Authors Hi‘ilei Julia Kawehipuaakahaopulani Hobart and Tamara Kneese (2020) give us a simple definition of radical care: “solidarity, not charity.” I like this definition because it acknowledges the inherent value of our care. We don’t give our care away to others thoughtlessly or 24/7, and we don’t only extend care to ourselves with conditions or as a last resort before we burn-out. We are always deserving of the care we need, both from ourselves and from others. We have inherent roles and responsibilities to provide care to ourselves and to others, as we are able. Care is precious and renewable and it is a human right.
The intent of this document is to empower us to understand how the different kinds of care we provide to ourselves naturally extends beyond us, as individuals. By exploring opportunities for radical care, such as those offered in this document which are low-to-no cost, we can hopefully support wellness for all parts of ourselves, our families, our community, and even society.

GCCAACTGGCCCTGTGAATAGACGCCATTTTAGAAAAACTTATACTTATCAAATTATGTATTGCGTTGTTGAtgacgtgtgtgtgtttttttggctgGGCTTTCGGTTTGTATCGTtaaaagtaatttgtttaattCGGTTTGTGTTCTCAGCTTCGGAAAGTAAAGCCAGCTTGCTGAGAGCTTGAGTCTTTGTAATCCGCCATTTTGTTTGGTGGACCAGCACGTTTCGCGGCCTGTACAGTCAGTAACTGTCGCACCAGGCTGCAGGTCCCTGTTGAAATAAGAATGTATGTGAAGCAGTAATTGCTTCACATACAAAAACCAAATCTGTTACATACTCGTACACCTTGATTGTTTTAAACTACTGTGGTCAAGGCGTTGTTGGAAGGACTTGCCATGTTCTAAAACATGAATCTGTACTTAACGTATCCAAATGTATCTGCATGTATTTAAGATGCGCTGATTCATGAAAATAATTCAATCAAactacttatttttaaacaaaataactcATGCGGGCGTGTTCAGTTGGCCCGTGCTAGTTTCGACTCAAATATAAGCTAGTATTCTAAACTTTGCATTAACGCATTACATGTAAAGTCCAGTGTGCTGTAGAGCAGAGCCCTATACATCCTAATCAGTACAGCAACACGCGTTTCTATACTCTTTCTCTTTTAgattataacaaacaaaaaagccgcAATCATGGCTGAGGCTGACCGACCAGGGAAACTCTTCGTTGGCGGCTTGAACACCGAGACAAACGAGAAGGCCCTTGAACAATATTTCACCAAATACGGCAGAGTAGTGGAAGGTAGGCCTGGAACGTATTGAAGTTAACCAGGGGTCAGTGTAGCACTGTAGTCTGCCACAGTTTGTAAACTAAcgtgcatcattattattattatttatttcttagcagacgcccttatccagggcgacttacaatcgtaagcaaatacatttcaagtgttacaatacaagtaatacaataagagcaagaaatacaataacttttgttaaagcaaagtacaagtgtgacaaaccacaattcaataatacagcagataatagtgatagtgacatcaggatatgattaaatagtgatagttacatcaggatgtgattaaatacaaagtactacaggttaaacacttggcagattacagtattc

This PDF download is yours to keep and share, in the hopes that this will support ongoing collective wellness and learning amongst our community members. Please note that this document and the suggested activities therein are not substitutes for mental health therapy. If you have any questions, comments, or concerns, please feel free to contact me.
Julianna Morin (she/her), MSW/RSW
Registered Social Worker, Psychotherapist
Sole Proprietor, Good Call Counselling Services